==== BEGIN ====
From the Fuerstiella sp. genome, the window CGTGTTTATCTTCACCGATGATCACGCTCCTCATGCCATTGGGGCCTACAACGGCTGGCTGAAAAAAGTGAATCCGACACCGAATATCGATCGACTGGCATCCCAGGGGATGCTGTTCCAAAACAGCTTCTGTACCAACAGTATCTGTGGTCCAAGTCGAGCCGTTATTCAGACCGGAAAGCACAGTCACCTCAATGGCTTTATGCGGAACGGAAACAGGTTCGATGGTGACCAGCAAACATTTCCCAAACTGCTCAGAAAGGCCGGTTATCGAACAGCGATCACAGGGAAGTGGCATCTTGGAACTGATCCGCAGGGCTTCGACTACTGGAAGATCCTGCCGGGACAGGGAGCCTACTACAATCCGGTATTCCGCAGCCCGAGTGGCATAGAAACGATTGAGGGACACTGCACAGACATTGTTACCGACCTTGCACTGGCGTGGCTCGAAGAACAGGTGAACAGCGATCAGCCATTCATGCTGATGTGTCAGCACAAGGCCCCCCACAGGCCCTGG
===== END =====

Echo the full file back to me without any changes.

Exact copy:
From the Fuerstiella sp. genome, the window CGTGTTTATCTTCACCGATGATCACGCTCCTCATGCCATTGGGGCCTACAACGGCTGGCTGAAAAAAGTGAATCCGACACCGAATATCGATCGACTGGCATCCCAGGGGATGCTGTTCCAAAACAGCTTCTGTACCAACAGTATCTGTGGTCCAAGTCGAGCCGTTATTCAGACCGGAAAGCACAGTCACCTCAATGGCTTTATGCGGAACGGAAACAGGTTCGATGGTGACCAGCAAACATTTCCCAAACTGCTCAGAAAGGCCGGTTATCGAACAGCGATCACAGGGAAGTGGCATCTTGGAACTGATCCGCAGGGCTTCGACTACTGGAAGATCCTGCCGGGACAGGGAGCCTACTACAATCCGGTATTCCGCAGCCCGAGTGGCATAGAAACGATTGAGGGACACTGCACAGACATTGTTACCGACCTTGCACTGGCGTGGCTCGAAGAACAGGTGAACAGCGATCAGCCATTCATGCTGATGTGTCAGCACAAGGCCCCCCACAGGCCCTGG